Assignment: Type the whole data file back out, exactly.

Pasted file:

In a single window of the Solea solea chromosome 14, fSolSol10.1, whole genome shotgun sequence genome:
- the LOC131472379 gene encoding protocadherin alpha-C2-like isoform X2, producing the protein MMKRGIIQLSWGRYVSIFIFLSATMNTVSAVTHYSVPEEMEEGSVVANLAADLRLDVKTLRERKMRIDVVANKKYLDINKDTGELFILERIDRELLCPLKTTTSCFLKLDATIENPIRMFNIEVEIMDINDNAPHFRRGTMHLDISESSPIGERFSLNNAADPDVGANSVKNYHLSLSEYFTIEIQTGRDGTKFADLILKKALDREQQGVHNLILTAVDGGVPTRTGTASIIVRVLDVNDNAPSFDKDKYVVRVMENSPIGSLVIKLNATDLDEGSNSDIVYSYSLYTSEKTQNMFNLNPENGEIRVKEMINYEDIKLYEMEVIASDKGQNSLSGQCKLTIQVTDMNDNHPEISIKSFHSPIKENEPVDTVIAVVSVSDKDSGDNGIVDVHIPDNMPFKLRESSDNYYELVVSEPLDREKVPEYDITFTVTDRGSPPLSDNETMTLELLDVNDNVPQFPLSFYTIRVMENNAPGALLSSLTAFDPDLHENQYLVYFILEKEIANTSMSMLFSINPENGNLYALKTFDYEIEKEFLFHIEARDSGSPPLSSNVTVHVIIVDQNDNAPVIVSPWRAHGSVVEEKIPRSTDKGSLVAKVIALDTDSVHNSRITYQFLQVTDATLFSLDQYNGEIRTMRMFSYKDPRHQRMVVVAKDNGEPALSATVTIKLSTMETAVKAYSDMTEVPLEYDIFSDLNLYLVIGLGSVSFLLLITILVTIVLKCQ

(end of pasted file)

In a single window of the Solea solea chromosome 14, fSolSol10.1, whole genome shotgun sequence genome:
- the LOC131472379 gene encoding protocadherin alpha-C2-like isoform X2, producing the protein MMKRGIIQLSWGRYVSIFIFLSATMNTVSAVTHYSVPEEMEEGSVVANLAADLRLDVKTLRERKMRIDVVANKKYLDINKDTGELFILERIDRELLCPLKTTTSCFLKLDATIENPIRMFNIEVEIMDINDNAPHFRRGTMHLDISESSPIGERFSLNNAADPDVGANSVKNYHLSLSEYFTIEIQTGRDGTKFADLILKKALDREQQGVHNLILTAVDGGVPTRTGTASIIVRVLDVNDNAPSFDKDKYVVRVMENSPIGSLVIKLNATDLDEGSNSDIVYSYSLYTSEKTQNMFNLNPENGEIRVKEMINYEDIKLYEMEVIASDKGQNSLSGQCKLTIQVTDMNDNHPEISIKSFHSPIKENEPVDTVIAVVSVSDKDSGDNGIVDVHIPDNMPFKLRESSDNYYELVVSEPLDREKVPEYDITFTVTDRGSPPLSDNETMTLELLDVNDNVPQFPLSFYTIRVMENNAPGALLSSLTAFDPDLHENQYLVYFILEKEIANTSMSMLFSINPENGNLYALKTFDYEIEKEFLFHIEARDSGSPPLSSNVTVHVIIVDQNDNAPVIVSPWRAHGSVVEEKIPRSTDKGSLVAKVIALDTDSVHNSRITYQFLQVTDATLFSLDQYNGEIRTMRMFSYKDPRHQRMVVVAKDNGEPALSATVTIKLSTMETAVKAYSDMTEVPLEYDIFSDLNLYLVIGLGSVSFLLLITILVTIVLKCQ